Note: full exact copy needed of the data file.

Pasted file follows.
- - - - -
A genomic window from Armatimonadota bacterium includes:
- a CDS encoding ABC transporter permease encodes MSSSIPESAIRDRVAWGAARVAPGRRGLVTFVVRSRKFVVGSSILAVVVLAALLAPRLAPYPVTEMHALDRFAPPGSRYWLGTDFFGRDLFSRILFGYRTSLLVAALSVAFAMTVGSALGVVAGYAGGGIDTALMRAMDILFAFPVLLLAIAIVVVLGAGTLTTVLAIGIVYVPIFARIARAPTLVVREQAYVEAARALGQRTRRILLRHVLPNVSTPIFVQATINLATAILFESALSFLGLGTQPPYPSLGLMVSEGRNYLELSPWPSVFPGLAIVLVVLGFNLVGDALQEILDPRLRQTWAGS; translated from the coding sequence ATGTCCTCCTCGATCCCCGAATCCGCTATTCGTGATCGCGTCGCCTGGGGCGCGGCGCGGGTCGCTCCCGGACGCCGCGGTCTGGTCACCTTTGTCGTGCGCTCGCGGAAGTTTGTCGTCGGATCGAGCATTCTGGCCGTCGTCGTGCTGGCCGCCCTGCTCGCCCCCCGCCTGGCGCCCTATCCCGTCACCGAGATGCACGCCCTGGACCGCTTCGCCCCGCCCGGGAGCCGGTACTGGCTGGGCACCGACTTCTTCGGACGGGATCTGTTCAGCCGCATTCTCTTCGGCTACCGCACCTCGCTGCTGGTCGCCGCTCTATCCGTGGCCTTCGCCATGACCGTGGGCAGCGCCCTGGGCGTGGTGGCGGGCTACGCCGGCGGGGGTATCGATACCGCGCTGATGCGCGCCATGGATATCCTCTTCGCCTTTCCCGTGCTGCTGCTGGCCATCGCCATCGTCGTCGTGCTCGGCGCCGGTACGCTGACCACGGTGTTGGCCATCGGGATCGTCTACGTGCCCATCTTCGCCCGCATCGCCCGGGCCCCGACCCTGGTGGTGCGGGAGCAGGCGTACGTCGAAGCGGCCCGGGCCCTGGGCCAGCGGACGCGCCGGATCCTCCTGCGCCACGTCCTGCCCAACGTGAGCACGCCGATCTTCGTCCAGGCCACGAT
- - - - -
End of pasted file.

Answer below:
A genomic window from Armatimonadota bacterium includes:
- a CDS encoding ABC transporter permease encodes MSSSIPESAIRDRVAWGAARVAPGRRGLVTFVVRSRKFVVGSSILAVVVLAALLAPRLAPYPVTEMHALDRFAPPGSRYWLGTDFFGRDLFSRILFGYRTSLLVAALSVAFAMTVGSALGVVAGYAGGGIDTALMRAMDILFAFPVLLLAIAIVVVLGAGTLTTVLAIGIVYVPIFARIARAPTLVVREQAYVEAARALGQRTRRILLRHVLPNVSTPIFVQATINLATAILFESALSFLGLGTQPPYPSLGLMVSEGRNYLELSPWPSVFPGLAIVLVVLGFNLVGDALQEILDPRLRQTWAGS; translated from the coding sequence ATGTCCTCCTCGATCCCCGAATCCGCTATTCGTGATCGCGTCGCCTGGGGCGCGGCGCGGGTCGCTCCCGGACGCCGCGGTCTGGTCACCTTTGTCGTGCGCTCGCGGAAGTTTGTCGTCGGATCGAGCATTCTGGCCGTCGTCGTGCTGGCCGCCCTGCTCGCCCCCCGCCTGGCGCCCTATCCCGTCACCGAGATGCACGCCCTGGACCGCTTCGCCCCGCCCGGGAGCCGGTACTGGCTGGGCACCGACTTCTTCGGACGGGATCTGTTCAGCCGCATTCTCTTCGGCTACCGCACCTCGCTGCTGGTCGCCGCTCTATCCGTGGCCTTCGCCATGACCGTGGGCAGCGCCCTGGGCGTGGTGGCGGGCTACGCCGGCGGGGGTATCGATACCGCGCTGATGCGCGCCATGGATATCCTCTTCGCCTTTCCCGTGCTGCTGCTGGCCATCGCCATCGTCGTCGTGCTCGGCGCCGGTACGCTGACCACGGTGTTGGCCATCGGGATCGTCTACGTGCCCATCTTCGCCCGCATCGCCCGGGCCCCGACCCTGGTGGTGCGGGAGCAGGCGTACGTCGAAGCGGCCCGGGCCCTGGGCCAGCGGACGCGCCGGATCCTCCTGCGCCACGTCCTGCCCAACGTGAGCACGCCGATCTTCGTCCAGGCCACGAT